Drug smuggler to fish condo: Voici Bernadette artificial reef is teeming with life
The snook, almaco jacks and goliath grouper didn't seem to mind. To them, the strange wetsuit-clad visitors were peaceful, and were probably going to be around for only a short time.
At least that's the impression a team of volunteer divers took back to the surface with them Aug. 14. The divers were participating in a fish survey of two artificial reefs in the offshore waters off St. Lucie County. Monique Guertin of Fort Pierce, assisting St. Lucie County Artificial Reef program coordinator Jim Oppenborn, organized the dive by networking through Facebook to gather volunteer divers.
Eight volunteers aboard three boats departed from Causeway Cove Marina in Fort Pierce and dove the hazy blue-green waters around the Curtis Bostick Reef and the recently deployed Paul Jacquin Reef in about 100 feet of water about 12 miles southeast of the Fort Pierce Inlet.
The Curtis Bostick Reef, many anglers and divers will remember, was the U.S. Customs-seized Voici Bernadette, a 180-foot-long cargo ship homeported in La Paz, Bolivia. It was donated in 2018 to the St. Lucie County Artificial Reef program to be sunk as fish habitat.
For a year, volunteers working with Mark Music of MMPS Environmental Inc., and Oppenborn, stripped the rusty ship of any pollutants to prepare it for its final resting place on the seafloor.
McCulley Marine Services of Fort Pierce cut holes in the hull, loaded the ship with concrete utility poles and railroad ties as ballast, and in 2019 towed the ship to its sinking spot. The event was attended by spectators aboard nearly 300 boats.
Before departing, the group was addressed by Oppenborn, Music, Causeway Cove's Buzz Smyth and Fort Pierce Mayor Linda Hudson, a big supporter of the area's fishing, diving and boating community.
This summer, McCulley Marine helped St. Lucie County with 12 deployment trips of 2,000 tons of concrete rubble between July 29 and Aug. 4. The rubble was distributed in a pile about 100 yards north of the ship and is named the Paul Jacquin Reef. It's approximate GPS coordinates are north 27 degrees 23.909 and west 80 degrees 02.979.
Oppenborn said the reef was named after the patriarch of the longtime Fort Pierce family contracting business. The materials came from a warehouse at the Port of Fort Pierce demolished last year. The warehouse was built by Jacquin and the contractors demolished it, donated it to the county and supplied funds to help in its deployment offshore, Oppenborn said.
This was the first dive after deployment, to survey how the materials landed and whether any fish had found it.
"There is already a lot of life there," said Shelby Thomas of Tampa, chief operating officer of 1,000 Mermaids Artificial Reef Project and a volunteer diver Friday. "We had about 50 feet visibility, which is good, and we found a concrete slab, which led us to the rest of the rubble."
Thomas said her team of three divers observed a big school of bait fish swimming around the rubble, despite it having been there only about two weeks.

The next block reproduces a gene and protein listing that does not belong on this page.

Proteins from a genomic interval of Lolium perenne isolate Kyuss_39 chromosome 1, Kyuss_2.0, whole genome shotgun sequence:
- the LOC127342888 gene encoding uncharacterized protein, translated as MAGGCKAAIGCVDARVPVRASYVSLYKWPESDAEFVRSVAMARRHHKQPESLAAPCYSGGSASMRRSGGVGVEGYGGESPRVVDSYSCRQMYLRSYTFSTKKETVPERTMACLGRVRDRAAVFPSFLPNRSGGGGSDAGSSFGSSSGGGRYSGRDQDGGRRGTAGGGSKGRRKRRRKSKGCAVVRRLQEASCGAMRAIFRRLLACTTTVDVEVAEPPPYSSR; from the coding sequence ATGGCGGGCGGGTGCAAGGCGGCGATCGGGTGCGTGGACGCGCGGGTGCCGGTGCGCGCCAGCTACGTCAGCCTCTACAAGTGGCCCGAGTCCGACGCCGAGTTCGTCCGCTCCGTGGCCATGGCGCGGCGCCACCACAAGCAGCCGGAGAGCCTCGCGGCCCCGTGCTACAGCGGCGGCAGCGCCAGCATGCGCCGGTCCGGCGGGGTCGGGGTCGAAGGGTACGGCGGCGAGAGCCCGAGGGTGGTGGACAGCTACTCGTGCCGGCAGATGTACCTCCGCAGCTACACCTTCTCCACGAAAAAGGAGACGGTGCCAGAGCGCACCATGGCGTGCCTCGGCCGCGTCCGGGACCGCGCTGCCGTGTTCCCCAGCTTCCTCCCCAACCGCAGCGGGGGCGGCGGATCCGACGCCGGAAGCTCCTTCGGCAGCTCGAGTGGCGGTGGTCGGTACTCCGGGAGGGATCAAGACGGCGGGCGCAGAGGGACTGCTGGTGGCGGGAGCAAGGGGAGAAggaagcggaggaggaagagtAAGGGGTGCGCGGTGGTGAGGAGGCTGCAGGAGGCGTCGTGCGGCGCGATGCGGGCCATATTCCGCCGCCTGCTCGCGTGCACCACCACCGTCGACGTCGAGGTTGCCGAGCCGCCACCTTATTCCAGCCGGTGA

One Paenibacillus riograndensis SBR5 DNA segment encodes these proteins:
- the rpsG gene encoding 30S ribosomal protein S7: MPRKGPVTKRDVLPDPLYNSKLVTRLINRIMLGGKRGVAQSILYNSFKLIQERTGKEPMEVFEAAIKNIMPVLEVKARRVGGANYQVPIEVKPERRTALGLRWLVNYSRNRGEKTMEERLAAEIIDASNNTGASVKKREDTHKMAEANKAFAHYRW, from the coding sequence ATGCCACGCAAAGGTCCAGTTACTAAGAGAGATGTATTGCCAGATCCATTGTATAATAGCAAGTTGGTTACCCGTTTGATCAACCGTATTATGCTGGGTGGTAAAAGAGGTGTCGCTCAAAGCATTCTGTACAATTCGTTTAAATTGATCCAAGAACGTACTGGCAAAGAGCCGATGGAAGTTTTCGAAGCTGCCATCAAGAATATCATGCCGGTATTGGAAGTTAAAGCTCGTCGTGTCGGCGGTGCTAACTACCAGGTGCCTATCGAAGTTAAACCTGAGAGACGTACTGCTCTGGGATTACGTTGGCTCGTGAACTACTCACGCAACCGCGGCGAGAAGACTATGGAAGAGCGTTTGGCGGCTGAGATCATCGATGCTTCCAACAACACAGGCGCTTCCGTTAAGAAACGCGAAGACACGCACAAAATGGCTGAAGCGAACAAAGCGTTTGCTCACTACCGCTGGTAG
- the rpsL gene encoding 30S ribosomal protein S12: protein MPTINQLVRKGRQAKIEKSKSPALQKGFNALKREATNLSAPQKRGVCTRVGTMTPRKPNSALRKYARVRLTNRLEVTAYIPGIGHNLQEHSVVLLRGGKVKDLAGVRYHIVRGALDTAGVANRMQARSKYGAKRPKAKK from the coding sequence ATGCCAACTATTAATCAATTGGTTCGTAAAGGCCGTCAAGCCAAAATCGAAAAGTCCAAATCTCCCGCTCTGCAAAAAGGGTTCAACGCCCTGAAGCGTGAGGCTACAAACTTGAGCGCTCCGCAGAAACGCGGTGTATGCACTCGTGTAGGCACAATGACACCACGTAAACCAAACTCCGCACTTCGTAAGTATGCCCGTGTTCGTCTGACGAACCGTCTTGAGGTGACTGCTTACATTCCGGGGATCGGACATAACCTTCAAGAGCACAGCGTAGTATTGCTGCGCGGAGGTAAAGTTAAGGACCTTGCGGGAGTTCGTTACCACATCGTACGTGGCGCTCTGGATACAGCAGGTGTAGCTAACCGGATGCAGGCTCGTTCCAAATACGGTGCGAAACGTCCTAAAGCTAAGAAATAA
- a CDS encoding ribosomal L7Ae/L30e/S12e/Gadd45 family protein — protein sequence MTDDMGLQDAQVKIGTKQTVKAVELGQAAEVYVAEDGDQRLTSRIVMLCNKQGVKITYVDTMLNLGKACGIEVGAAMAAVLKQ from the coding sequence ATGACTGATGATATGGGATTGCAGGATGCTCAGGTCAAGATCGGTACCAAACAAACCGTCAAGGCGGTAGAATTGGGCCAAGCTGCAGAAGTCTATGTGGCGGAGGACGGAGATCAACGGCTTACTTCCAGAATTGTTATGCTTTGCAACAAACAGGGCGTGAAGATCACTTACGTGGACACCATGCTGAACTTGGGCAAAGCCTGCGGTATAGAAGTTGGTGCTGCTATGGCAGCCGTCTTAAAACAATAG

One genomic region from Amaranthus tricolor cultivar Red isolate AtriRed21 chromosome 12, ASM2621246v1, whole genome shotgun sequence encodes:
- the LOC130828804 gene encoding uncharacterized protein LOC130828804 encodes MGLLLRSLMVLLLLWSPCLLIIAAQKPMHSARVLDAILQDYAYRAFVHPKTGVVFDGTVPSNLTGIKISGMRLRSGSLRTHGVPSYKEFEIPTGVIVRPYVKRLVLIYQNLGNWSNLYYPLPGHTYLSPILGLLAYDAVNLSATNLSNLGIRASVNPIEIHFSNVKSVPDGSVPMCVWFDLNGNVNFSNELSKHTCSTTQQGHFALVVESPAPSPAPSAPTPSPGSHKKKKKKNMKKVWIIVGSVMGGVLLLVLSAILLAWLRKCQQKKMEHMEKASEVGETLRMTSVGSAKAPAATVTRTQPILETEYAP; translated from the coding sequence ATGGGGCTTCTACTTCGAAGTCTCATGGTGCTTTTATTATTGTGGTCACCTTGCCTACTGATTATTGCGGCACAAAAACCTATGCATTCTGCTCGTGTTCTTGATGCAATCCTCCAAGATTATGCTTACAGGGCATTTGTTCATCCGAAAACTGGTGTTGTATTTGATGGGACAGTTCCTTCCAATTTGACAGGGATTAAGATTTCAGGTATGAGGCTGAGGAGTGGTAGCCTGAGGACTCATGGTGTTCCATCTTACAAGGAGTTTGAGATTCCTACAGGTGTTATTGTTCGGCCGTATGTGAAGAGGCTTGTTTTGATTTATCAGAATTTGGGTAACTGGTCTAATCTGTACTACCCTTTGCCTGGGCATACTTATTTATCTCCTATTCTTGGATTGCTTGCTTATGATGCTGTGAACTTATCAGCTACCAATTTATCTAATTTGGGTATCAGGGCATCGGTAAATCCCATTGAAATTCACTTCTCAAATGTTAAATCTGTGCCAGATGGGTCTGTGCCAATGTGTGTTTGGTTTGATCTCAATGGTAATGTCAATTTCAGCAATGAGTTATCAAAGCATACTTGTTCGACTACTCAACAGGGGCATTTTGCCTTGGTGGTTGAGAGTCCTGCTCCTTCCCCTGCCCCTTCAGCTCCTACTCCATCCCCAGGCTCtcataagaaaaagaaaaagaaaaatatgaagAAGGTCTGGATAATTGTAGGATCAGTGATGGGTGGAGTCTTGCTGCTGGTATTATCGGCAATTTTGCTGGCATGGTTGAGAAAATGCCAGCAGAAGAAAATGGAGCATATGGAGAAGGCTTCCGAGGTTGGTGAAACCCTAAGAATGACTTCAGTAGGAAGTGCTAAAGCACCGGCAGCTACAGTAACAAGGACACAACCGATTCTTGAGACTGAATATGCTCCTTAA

"There was good diversity of fish, including large snook, a large grouper and an Atlantic spadefish, which beforehand was not a species we expected to see here," Thomas said.
Thomas described the Jacquin Reef as having about 6-10 feet of relief off the seafloor and being more than 200 feet across.
Phillipe Yersin of Vero Beach, an instructor and owner of Easedivepro.com, listed the following fish observed at Jacquin Reef:
- Jacks — 50
- Atlantic spade fish — 1
- Porkfish — 15-20
- Barracuda — 1
- Ocean surgeonfish — 2
- Snook — 15
- Bait fish — tons of them
The highlight of the dive for those involved was certainly the ship. Divers were able to swim around it, over it, alongside it and explore the open cargo hold. A goliath grouper could be observed inside the ship's pilot house. Steven Wood of Port St. Lucie reported seeing about 15 goliath grouper in total.
Greg Musselwhite of Lake Park, a Republican candidate for U.S. House District 20, the seat presently held for the past 27 years by Democrat Alcee Hastings, also participated in the dive aboard his boat Reel Mussel. He logged these fish:
- Goliath grouper
- almaco jack
- blue runner
- rainbow runner
- juvenile black grouper
- American red snapper
- mangrove snapper
- mutton snapper
- a large stingray
- blue angelfish
- a few unidentified small tropical fish
- lots of baitfish (mostly Spanish sardines)
Josh Costas of Port St. Lucie, in a report filed to Guertin, the dive organizer, said the diving conditions were pretty good.
"Our second dive was one for the memories," he wrote in his report. "We noticed lots of bait fish, coupled with some amberjacks swimming in and out of the schools. The boat itself had surprisingly already been overtaken by coral and life! It was very beautiful. I noticed many goliath grouper, at least 15 in total, as well as a variety of lane snapper and mangrove snapper, and various tropical fish. We encountered various groupers, snappers and many lionfish."
"The ship was great," she said. "I was very impressed to see benthic growth like algae, coral and sea urchins, and a lot of fish species. It was very diverse. There was biodiversity all over the ship."
Between dives, Steve Wood aboard his boat Low Viz Wiz, found a suspicious looking package floating in the water near the site of the former drug smuggling ship. When he picked it up and started to unwrap it, he realized it might be pure cocaine.
The U.S. Coast Guard was called and picked it up from him. Even after all this time, the now sunken ship still can't shake it's reputation.
Ed Killer is TCPalm's outdoors writer. Become a valued customer by subscribing to TCPalm. To interact with Ed, friend him on Facebook at Ed Killer, follow him on Twitter @tcpalmekiller or email him at firstname.lastname@example.org.